OBJECTIVES: (1) To assess the prevalence and the consequences of chronic verbal aggression, physical aggression, financial mistreatment, and neglect in a community-based sample; (2) to investigate the circumstances that led to the abuse and the ways in which the victims handled the problem. DESIGN: Prevalence was assessed in a population-based sample of 1797 older people living independently in Amsterdam, the Netherlands. In a follow-up study I year later, the victims were questioned again about the background and consequences of the abuse. RESULTS: The 1-year prevalence of elder abuse was 5.6%. The prevalence of the various types of elder abuse was: verbal aggression 3.2%, physical aggression 1.2%, financial mistreatment 1.4%, and neglect 0.2%. Most victims reported emotional reactions immediately after the abuse. Seven of 36 victims experienced physical or financial damage as a consequence of the abuse. More than 70% of the victims were able to stop the abuse, either by themselves or with the help of others. CONCLUSION: The rate of occurrence and the consequences of elder abuse in the Netherlands was established. Elder abuse is more widely spread if not only close relatives or people with whom the older person lives are considered as possible perpetrators but other familiar and trusted people are considered as well. Intervention should be focused on the roughly 40% of victims who were not able to stop the abuse.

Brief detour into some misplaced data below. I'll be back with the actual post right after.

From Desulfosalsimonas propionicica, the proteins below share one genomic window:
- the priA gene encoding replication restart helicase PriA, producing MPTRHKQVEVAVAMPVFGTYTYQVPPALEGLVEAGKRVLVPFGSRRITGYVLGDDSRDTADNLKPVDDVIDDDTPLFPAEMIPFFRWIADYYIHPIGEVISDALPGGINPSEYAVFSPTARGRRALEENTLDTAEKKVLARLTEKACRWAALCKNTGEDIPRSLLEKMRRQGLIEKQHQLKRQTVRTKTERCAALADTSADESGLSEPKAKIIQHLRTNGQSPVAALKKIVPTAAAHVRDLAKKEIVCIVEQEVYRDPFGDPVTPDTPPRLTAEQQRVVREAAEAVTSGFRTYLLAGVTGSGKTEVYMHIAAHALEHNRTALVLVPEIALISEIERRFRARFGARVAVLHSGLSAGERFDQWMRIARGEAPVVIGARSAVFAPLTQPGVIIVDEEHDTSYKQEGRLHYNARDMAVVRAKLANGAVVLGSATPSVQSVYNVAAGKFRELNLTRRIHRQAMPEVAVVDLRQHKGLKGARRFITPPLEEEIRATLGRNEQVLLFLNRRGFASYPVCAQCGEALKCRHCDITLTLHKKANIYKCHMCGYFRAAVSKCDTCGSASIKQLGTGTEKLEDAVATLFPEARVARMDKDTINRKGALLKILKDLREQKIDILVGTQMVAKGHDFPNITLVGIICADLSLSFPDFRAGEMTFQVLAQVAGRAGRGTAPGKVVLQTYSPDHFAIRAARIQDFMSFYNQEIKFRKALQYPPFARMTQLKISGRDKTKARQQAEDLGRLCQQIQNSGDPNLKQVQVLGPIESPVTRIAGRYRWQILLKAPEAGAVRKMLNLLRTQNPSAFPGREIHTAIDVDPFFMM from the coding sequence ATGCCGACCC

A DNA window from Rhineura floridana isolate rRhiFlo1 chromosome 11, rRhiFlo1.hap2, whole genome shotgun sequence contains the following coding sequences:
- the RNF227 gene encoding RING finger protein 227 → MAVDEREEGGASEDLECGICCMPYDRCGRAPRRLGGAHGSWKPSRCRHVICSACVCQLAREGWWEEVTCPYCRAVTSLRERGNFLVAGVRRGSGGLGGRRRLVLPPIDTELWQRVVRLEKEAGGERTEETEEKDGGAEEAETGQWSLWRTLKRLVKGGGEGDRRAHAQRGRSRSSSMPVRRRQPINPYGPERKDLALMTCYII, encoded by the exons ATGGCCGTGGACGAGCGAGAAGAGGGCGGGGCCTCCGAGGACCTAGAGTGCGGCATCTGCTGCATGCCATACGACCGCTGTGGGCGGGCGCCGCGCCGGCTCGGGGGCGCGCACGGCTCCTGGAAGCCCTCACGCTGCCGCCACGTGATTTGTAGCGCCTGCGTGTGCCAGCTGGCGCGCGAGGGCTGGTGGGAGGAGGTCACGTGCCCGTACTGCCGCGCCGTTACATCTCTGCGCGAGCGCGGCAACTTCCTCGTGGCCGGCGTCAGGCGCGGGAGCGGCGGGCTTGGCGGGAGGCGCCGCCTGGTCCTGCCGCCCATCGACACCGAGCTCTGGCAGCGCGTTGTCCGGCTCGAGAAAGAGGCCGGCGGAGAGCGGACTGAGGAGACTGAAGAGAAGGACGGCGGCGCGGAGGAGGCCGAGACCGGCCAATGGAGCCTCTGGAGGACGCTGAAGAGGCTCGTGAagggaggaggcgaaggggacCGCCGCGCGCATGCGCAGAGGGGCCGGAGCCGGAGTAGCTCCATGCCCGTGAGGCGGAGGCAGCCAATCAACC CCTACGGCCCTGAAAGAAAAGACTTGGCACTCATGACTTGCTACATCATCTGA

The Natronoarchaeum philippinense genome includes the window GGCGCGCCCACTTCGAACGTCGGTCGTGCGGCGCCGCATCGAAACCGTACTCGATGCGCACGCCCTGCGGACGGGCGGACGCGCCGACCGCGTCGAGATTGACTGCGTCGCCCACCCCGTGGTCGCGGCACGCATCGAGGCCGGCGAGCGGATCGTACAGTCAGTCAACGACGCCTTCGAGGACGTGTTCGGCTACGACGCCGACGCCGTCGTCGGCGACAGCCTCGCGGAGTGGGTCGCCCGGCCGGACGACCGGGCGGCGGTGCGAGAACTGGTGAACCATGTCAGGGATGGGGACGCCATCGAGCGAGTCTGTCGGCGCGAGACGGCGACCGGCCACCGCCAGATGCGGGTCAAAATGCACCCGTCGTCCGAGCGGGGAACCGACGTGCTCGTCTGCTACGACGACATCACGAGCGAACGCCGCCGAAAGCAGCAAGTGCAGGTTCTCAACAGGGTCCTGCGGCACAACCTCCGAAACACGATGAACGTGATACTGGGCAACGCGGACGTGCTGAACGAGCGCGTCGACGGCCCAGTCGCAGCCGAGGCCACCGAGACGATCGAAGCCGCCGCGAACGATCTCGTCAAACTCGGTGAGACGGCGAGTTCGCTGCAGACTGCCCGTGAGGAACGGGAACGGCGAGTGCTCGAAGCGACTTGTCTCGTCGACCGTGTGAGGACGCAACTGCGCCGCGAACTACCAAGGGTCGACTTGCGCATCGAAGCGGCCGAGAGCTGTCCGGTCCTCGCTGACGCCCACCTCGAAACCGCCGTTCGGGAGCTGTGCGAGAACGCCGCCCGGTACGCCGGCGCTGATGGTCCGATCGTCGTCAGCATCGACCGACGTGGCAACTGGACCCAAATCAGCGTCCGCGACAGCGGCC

|Number of pages||4|
|Journal||Journal of the American Geriatrics Society|
|Publication status||Published - Jul 1998|